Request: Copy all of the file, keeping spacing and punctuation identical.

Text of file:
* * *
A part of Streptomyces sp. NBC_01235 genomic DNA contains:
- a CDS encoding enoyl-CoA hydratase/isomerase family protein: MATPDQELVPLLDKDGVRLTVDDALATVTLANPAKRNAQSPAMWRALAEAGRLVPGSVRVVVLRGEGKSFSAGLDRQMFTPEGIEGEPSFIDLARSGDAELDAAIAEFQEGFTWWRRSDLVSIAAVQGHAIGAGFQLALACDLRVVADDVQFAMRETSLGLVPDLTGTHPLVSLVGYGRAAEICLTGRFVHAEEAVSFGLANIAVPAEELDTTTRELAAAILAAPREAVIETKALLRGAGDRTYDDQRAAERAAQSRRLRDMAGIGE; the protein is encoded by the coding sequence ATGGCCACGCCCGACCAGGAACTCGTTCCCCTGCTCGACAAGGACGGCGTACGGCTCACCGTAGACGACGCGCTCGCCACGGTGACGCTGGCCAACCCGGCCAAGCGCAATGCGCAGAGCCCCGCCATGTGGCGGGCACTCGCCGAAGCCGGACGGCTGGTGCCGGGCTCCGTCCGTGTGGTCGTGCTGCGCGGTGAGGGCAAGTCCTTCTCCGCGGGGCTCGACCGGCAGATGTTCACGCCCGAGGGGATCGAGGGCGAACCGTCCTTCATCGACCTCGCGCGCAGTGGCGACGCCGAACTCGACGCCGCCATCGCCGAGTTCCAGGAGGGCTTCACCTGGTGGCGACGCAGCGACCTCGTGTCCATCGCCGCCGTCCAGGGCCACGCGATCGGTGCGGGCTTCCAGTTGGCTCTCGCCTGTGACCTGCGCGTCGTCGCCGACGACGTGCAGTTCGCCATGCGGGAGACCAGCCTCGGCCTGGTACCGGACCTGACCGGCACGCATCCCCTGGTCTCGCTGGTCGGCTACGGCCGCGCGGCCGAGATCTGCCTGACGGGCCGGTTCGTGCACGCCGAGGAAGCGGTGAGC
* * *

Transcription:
A part of Streptomyces sp. NBC_01235 genomic DNA contains:
- a CDS encoding enoyl-CoA hydratase/isomerase family protein: MATPDQELVPLLDKDGVRLTVDDALATVTLANPAKRNAQSPAMWRALAEAGRLVPGSVRVVVLRGEGKSFSAGLDRQMFTPEGIEGEPSFIDLARSGDAELDAAIAEFQEGFTWWRRSDLVSIAAVQGHAIGAGFQLALACDLRVVADDVQFAMRETSLGLVPDLTGTHPLVSLVGYGRAAEICLTGRFVHAEEAVSFGLANIAVPAEELDTTTRELAAAILAAPREAVIETKALLRGAGDRTYDDQRAAERAAQSRRLRDMAGIGE; the protein is encoded by the coding sequence ATGGCCACGCCCGACCAGGAACTCGTTCCCCTGCTCGACAAGGACGGCGTACGGCTCACCGTAGACGACGCGCTCGCCACGGTGACGCTGGCCAACCCGGCCAAGCGCAATGCGCAGAGCCCCGCCATGTGGCGGGCACTCGCCGAAGCCGGACGGCTGGTGCCGGGCTCCGTCCGTGTGGTCGTGCTGCGCGGTGAGGGCAAGTCCTTCTCCGCGGGGCTCGACCGGCAGATGTTCACGCCCGAGGGGATCGAGGGCGAACCGTCCTTCATCGACCTCGCGCGCAGTGGCGACGCCGAACTCGACGCCGCCATCGCCGAGTTCCAGGAGGGCTTCACCTGGTGGCGACGCAGCGACCTCGTGTCCATCGCCGCCGTCCAGGGCCACGCGATCGGTGCGGGCTTCCAGTTGGCTCTCGCCTGTGACCTGCGCGTCGTCGCCGACGACGTGCAGTTCGCCATGCGGGAGACCAGCCTCGGCCTGGTACCGGACCTGACCGGCACGCATCCCCTGGTCTCGCTGGTCGGCTACGGCCGCGCGGCCGAGATCTGCCTGACGGGCCGGTTCGTGCACGCCGAGGAAGCGGTGAGC